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Pharmacol Biochem Behav. 2008 Sep;90(3):312-7. doi: 10.1016/j.pbb.2008.03.005. Epub 2008 Mar 14.

Fluoxetine alters feeding behavior and leptin levels in chronically-stressed rats.

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Departamento de BioquĂ­mica, ICBS, Universidade Federal do Rio Grande do Sul, Rua Ramiro Barcelos 2600, ANEXO Lab 11 CEP: 90035-003, Porto Alegre, Rio Grande do Sul, Brazil.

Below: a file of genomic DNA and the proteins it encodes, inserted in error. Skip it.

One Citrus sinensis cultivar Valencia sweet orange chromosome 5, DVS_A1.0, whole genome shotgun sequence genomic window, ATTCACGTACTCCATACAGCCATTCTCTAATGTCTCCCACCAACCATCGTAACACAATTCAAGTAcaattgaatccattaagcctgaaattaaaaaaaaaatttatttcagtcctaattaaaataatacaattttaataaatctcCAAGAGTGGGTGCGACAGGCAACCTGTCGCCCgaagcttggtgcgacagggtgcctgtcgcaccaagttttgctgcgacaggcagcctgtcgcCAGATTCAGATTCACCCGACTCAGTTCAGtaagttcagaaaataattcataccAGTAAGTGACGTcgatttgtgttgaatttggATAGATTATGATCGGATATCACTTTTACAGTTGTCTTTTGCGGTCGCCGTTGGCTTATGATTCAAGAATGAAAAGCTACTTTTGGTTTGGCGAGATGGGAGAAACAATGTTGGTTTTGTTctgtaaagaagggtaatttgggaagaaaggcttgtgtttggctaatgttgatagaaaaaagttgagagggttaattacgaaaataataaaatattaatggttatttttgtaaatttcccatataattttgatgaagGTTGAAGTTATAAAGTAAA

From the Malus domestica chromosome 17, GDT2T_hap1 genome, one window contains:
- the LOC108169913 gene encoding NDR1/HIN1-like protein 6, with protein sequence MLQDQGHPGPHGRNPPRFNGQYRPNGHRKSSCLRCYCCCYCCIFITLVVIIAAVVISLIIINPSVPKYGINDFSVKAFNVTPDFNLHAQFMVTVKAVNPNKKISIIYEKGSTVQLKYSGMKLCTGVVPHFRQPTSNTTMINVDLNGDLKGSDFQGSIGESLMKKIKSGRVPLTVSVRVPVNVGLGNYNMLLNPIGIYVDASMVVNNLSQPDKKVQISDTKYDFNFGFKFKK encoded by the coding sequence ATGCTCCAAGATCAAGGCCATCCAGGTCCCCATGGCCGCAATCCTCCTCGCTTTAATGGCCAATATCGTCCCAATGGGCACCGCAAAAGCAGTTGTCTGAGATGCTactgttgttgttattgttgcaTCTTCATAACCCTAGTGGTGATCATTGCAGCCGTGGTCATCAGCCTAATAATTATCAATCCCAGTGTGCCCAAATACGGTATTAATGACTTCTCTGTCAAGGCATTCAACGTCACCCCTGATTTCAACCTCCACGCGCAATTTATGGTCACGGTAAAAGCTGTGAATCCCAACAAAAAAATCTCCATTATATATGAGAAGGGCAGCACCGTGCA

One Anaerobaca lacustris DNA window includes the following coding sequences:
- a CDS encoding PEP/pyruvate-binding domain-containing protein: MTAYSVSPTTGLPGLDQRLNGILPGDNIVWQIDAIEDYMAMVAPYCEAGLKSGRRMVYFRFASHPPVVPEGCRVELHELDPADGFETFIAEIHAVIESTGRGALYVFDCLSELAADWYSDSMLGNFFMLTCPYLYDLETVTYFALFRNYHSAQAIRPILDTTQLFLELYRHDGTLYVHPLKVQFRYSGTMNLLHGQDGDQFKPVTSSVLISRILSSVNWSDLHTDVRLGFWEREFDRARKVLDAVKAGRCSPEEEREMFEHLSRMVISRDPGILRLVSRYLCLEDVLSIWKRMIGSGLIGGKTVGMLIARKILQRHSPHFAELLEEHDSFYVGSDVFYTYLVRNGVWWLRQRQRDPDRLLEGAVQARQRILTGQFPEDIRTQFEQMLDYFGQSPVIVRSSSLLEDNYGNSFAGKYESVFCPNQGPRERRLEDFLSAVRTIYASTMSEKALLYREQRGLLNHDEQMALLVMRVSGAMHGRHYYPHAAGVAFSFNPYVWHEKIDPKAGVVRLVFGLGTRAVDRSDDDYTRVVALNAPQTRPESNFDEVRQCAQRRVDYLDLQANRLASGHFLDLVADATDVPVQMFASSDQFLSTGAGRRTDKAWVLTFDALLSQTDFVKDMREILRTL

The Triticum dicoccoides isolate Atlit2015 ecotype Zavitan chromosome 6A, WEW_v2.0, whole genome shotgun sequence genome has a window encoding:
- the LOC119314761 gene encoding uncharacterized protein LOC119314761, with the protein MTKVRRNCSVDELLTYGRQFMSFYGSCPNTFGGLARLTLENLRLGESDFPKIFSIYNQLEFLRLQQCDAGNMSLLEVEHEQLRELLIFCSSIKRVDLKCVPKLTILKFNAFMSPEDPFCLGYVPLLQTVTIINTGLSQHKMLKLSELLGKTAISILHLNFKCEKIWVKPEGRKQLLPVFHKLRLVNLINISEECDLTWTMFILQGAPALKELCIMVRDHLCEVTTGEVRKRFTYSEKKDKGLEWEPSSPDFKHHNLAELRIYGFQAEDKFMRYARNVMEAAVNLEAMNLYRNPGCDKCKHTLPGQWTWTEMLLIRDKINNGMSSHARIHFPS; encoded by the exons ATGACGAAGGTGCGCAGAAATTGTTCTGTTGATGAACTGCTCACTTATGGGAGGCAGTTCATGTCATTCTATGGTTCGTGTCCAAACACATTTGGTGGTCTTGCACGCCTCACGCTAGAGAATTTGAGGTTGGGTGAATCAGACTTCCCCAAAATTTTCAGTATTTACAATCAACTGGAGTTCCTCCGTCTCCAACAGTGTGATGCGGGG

Stress-induced alterations in feeding behavior are sexually dimorphic and have been related to changes in monoamine levels. Fluoxetine is commonly used as an antidepressant and has also been suggested as an adjunct to other strategies to treat obese individuals. Leptin may interact with stress hormones and with the brain serotonergic system, possibly affecting the feeding behavior of stressed rats. The aim of this study is to evaluate the interaction between chronic fluoxetine treatment and leptin levels in adult female Wistar rats submitted to chronic variable stress. After 30 days of stress, control and stressed groups were subdivided into two groups that received daily injections of vehicle or fluoxetine (8 mg/kg, i.p.). Body weight was evaluated before and after fluoxetine treatment. The animals gained weight with time, signifying that there is a difference in weight gain over time when fluoxetine-treated animals are, or not, subjected to the stress model. Both fluoxetine and stress induced a decrease in sweet food consumption. On the 60th day of fluoxetine treatment, leptin levels were decreased in fluoxetine-treated animals and there was no effect of stress. We conclude that chronic fluoxetine treatment induced a decreased intake of sweet food, as well as a reduction in leptin levels, and that this result could represent a compensatory response to reduced food intake rather than a direct anorectic mechanism. No interaction with chronic stress was observed.

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